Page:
All the insurers care about is their bottom line staying in the black, so as long as the GOP plan keeps them profitable without an individual mandate, they'll be happy. Millions of Americans will lose insurance, though. Under the ACA, the individual mandate is used to offset the costs of "guaranteed issue", so in theory you can repeal them both and end up with the same costs to taxpayers, but fewer people who have insurance. Or you can keep the same number of people insured by increasing deficit spending to prop up insurer profit margins. The ACA is the lowest-cost fix to get the most people insured, which is why Republicans proposed it in the first place.
3. Segregate health insurance regulations down to the state by state level, removing federal protections and letting each state decide what rules to enforce. This includes passing continuous coverage protection so you don't get dinged for losing coverage when you switch between insurance plans (just like employer plans currently have under HIPAA).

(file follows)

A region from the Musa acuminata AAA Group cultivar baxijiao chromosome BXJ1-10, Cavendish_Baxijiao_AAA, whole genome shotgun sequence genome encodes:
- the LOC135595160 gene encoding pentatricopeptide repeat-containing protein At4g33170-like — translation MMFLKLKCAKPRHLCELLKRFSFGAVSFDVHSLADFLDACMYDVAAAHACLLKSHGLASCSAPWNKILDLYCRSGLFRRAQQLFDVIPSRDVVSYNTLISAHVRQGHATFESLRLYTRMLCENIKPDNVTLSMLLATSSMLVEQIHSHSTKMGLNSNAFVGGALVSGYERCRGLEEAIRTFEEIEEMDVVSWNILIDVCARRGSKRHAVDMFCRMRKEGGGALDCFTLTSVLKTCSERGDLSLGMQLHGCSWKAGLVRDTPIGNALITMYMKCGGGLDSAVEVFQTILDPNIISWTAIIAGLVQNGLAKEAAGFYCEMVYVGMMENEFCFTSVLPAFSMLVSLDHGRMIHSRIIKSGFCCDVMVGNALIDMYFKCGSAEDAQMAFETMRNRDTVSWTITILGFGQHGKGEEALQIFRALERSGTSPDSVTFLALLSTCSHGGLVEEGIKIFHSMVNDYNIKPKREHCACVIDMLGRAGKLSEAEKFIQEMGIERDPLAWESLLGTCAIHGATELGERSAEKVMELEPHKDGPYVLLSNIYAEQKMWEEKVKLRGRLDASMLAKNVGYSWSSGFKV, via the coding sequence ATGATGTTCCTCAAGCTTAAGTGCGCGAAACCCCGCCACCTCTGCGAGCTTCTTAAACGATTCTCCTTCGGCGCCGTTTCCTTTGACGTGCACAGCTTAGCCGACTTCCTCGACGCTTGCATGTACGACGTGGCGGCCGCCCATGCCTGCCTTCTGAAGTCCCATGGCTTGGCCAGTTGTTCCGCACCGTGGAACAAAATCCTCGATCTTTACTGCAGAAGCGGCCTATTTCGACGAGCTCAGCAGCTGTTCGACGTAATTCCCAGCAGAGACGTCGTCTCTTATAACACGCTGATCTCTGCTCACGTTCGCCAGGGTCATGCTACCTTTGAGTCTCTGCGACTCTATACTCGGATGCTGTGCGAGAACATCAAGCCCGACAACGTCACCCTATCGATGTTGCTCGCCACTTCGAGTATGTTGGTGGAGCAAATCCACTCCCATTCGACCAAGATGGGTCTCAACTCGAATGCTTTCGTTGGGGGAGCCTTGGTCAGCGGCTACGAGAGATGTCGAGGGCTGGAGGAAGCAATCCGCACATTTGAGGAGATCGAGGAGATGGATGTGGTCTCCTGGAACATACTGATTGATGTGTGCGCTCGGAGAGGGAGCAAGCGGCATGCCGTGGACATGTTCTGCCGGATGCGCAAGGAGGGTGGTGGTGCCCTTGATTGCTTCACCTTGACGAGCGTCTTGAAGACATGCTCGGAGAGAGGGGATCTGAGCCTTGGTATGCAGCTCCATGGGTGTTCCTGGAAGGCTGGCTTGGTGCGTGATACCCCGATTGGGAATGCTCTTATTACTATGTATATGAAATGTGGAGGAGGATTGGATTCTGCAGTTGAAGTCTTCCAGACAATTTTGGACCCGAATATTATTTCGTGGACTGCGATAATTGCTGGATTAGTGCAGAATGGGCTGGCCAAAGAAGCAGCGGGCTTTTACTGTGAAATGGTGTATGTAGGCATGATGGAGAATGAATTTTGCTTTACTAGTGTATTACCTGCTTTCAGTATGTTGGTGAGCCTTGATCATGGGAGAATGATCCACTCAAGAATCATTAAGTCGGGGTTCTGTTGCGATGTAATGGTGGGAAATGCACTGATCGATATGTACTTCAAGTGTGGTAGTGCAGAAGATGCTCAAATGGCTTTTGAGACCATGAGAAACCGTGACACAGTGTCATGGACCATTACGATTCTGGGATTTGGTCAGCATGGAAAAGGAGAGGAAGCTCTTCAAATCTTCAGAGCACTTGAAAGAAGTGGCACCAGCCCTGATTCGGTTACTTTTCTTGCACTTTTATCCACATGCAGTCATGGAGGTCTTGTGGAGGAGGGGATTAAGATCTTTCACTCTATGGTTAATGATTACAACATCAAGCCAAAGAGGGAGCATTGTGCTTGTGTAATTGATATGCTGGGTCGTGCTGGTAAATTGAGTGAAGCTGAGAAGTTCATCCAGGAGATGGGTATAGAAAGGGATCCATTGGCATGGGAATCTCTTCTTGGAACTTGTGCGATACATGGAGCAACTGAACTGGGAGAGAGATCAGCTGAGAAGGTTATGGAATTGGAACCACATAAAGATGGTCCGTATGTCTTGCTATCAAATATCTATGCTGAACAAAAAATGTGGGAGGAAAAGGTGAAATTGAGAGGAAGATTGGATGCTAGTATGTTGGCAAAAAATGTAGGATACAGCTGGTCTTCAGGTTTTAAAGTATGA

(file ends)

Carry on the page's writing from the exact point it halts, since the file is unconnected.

Note that this is NOT the same as the oft-touted GOP line about "buying insurance across state lines." Insurers can already sell insurance across state lines, but most of them don't because it's not cost effective for them.
This suggestion is purely an attempt to shrink the federal regulatory framework that keeps fraudulent insurers from selling garbage insurance and then refusing to pay claims, instead letting each state bear responsibility for keeping insurers solvent and effective. Some states (CA, MA, TX) can totally do this. Some states (WY, MS, AL) will fail miserably, and some of their residents will get screwed. I feel like regulating markets is one of those things that is better done federally, for the protection of people who live in shitty states, but if they really want to screw over poor red states I'm inclined to let them.